The statement said that the funding would be available "during the current period of turbulence in financial markets".

 

It said the BoE could also step in to help other institutions facing short-term problems.

   

Solvency question

 

Adam Applegarth, Northern Rock's chief executive, said that the support "reflected a recognition that Northern Rock is solvent".

 

 BoE could help other bodies in short-term trouble  [EPA]

The mortgage lender said it would show profits this year of between one billion and $1.1 billion.

 

US homeowners defaulting on high-risk mortgages, a rising trend in the US economy, has caused a credit crisis and financial market instability.

 

The international crisis was prompted by a steep dive in the high-risk US housing market that has threatened mortgage-backed securities elsewhere.

  

Equity losses

 

European equities extended losses in morning trade on Friday, after Northern Rock issued a profit warning and tapped the Bank of England for funding.

   

Shares in the mortgage lender plunged 25 per cent as it became the biggest British casualty so far of the credit squeeze sparked by US mortgage crisis.

   

Banks were among the biggest losers, with HBOS down 3 per cent, BNP Paribas lost 2.1 per cent and Barclays fell 3.1 per cent. Brokers slashed their price targets on Northern Rock.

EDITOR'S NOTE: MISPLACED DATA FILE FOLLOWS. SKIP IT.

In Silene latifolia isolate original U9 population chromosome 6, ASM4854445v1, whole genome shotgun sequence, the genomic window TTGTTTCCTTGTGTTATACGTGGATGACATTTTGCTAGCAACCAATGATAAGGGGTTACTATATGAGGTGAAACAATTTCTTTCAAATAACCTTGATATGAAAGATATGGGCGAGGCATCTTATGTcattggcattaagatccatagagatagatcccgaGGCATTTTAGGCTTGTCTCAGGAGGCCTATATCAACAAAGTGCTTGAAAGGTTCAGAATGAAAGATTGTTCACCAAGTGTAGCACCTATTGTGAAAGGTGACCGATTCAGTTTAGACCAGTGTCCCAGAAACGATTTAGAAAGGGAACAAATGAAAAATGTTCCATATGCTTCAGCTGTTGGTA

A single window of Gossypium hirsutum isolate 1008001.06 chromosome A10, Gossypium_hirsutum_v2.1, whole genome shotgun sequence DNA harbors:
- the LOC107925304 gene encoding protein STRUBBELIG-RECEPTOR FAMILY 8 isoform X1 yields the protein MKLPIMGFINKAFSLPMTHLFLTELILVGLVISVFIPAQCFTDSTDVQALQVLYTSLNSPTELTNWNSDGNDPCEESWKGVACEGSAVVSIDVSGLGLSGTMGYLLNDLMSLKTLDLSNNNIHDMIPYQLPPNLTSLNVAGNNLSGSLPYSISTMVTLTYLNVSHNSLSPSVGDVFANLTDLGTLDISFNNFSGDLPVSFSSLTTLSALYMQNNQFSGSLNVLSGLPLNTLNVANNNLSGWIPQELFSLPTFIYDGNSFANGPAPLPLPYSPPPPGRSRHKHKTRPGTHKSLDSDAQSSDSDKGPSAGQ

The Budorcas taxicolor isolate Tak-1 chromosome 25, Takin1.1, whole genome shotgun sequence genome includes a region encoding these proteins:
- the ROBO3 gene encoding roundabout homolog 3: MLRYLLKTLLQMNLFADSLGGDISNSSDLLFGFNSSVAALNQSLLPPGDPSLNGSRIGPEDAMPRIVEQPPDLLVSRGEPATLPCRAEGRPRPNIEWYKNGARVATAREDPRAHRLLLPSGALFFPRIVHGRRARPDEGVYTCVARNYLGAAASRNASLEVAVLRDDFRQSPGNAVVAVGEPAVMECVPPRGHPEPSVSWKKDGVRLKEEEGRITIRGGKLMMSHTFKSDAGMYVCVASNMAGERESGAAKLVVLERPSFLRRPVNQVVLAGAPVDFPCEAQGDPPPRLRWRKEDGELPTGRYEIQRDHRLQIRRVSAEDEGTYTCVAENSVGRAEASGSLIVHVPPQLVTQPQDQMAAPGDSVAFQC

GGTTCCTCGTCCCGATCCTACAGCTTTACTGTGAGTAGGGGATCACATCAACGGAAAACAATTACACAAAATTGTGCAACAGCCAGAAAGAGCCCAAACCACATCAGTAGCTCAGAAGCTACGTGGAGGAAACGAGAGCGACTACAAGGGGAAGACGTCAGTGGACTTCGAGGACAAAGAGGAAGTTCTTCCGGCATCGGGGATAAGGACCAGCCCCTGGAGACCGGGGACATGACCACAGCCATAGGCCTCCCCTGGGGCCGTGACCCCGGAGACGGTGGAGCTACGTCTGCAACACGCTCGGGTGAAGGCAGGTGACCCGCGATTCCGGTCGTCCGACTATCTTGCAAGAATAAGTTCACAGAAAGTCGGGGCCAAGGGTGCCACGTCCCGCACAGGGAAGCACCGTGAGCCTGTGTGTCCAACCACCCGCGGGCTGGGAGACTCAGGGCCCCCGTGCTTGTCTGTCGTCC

By 0805 GMT, the pan-European FTSEurofirst 300 index was down 1.1 per cent after having risen 3 per cent over the past three sessions.

   

Recession worries

 

A fall in US monthly payrolls last week stoked worries of a recession in the world's largest economy and now markets expect the US Federal Reserve to cut interest rates at its meeting next week.

 

On Thursday, Northern Rock's share price on the London Stock Exchange closed at 638.75 pence - its lowest level since March 2003.

  

John McFall, chairman of the parliamentary committee that oversees financial issues, has urged the lender's customers to stay calm.

  

He said Northern Rock's request for funding should be seen as "reassuring, because it means they think the problems are temporary."

 

Credit injection

  

Last week, BoE pumped 1.1 billion pounds into money markets in its first intervention since global credit woes emerged in early August.

  

The Bank of England had previously been quiet since the credit crisis erupted last month.

  

The Bank of Englad stance had contrasted with responses by the US Federal Reserve, the European Central Bank and the Bank of Japan - all of which have pumped tens of billions of dollars, euros and yen into their banking systems.